Osteo Complex - Research Brief
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Indication: osteoporosis prophylaxis, inflammatory and degenerative changes in the joints, bone fractures, nail and hair fragility.
Actions: strengthens bones, ligaments and joints, the source of bioavailable calcium and manganese, prevents osteoporosis, reduces joint pain and inflammation, helps to rehabilitate the joint cartilage, normalizes the production of synovial fluid, strengthens teeth, nails and hair.
Ingredients (per 1 tablet):
Vitamin C (as ascorbic acid) - 10 mg, Calcium (as dicalcium phosphate) - 100 mg, Manganese (as manganese sulfate) - 0.3 mg, Glucosamine HCL – 250 mg, Proprietary Blend - 58.5 mg: Boswellia extract (Boswellia serrata)(gum exude), Bromelain (from Ananas comosus), Nettle (Urtica dioica) leaf.
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Osteo Complex - Research Brief:
Did you know that the human body has 143 different joints? Acting as hinges, levers and shock absorbers, synovial joints allow us to jump, dance, climb, sit and walk. Joints are designed to hold bones close together while still allowing them freedom of movement.
The whole of a synovial joint is contained by a ligamentous sac, the joint capsule or articular capsule.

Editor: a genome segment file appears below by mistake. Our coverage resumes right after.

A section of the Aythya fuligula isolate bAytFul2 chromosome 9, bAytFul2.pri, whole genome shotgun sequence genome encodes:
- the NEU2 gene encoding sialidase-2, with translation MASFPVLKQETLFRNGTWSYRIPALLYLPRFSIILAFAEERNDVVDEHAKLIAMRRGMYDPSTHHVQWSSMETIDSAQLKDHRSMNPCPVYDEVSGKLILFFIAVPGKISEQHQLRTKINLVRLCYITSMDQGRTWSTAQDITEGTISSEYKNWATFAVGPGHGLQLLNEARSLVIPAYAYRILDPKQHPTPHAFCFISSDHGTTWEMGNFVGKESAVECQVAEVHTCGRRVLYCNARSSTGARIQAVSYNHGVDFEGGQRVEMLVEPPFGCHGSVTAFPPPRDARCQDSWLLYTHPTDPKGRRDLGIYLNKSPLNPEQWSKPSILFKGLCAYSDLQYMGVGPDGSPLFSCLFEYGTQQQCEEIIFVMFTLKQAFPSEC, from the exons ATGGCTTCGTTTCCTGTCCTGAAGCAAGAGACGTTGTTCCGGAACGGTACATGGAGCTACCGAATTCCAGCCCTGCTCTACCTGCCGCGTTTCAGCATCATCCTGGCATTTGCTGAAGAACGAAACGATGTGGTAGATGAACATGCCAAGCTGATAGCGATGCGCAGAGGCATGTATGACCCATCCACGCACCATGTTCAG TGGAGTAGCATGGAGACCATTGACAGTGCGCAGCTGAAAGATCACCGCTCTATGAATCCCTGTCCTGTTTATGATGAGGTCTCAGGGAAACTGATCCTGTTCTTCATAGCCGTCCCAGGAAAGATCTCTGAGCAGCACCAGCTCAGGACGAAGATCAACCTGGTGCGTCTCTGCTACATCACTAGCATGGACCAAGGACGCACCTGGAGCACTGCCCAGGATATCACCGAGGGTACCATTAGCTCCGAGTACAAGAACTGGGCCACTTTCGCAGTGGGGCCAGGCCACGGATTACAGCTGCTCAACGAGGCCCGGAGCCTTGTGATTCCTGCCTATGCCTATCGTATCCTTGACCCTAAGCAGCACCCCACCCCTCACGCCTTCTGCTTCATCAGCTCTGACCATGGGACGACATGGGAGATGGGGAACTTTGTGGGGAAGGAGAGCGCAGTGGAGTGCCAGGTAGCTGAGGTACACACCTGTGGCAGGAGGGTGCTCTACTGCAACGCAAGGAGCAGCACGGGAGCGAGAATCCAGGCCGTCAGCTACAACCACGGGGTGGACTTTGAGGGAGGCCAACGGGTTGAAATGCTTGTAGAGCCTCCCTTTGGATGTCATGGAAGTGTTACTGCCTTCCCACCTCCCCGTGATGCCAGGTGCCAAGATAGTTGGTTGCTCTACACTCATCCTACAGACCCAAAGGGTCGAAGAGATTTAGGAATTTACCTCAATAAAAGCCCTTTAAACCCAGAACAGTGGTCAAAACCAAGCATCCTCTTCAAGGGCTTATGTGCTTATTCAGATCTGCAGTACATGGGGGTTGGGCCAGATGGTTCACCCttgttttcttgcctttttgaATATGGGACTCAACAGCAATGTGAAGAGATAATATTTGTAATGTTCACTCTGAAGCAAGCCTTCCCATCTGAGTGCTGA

The surfaces of the two bones at the joint are covered in cartilage. Of all the layers, it has the highest concentration of collagen and the lowest concentration of proteoglycans, making it very resistant to shear stresses. Deeper than that is an intermediate layer, which is mechanically designed to absorb shocks and distribute the load efficiently. The deepest layer is highly calcified, and anchors the articular cartilage to the bone.
The synovium is a membrane that covers all the non-cartilaginous surfaces within the joint capsule. It secretes synovial fluid into the joint, which nourishes and lubricates the articular cartilage. The synovium is separated from the capsule by a layer of cellular tissue that contains blood vessels and nerves.
Articular cartilage forms a cap at the end of the bones. This cartilage absorbs shock while allowing bones to easily slip and slide across each other during motion. That’s because most of the cartilage consists of water - in fact, it’s 65 to 80 percent water! The balance is made up of collagen and proteoglycans, which give cartilage its cushioning ability.
Cartilage is composed of molecules known as proteoglycans, which are deposited within a matrix of collagen fibers. This complex traps water and helps give cartilage its flexibility, resiliency, and resistance to compression. Proteoglycans are a combination of protein and carbohydrate molecules. Higher levels of glucosamine within the cartilage-producing cells (chondrocytes) are critical for production of adequate amounts of proteoglycans.
By helping to repair and rebuild the cartilage matrix, glucosamine can actually support healthy joint function.
Glucosamine hydrochloride demonstrates more stability, purity, and higher concentration when compared to glucosamine sulfate. During the preparation of glucosamine sulfate, sodium and potassium are added, and about 83 percent of glucosamine hydrochloride is actual glucosamine while only about 63 percent of glucosamine sulfate is actual glucosamine. Therefore, one gets more glucosamine per capsule form glucosamine hydrochloride than from glucosamine sulfate.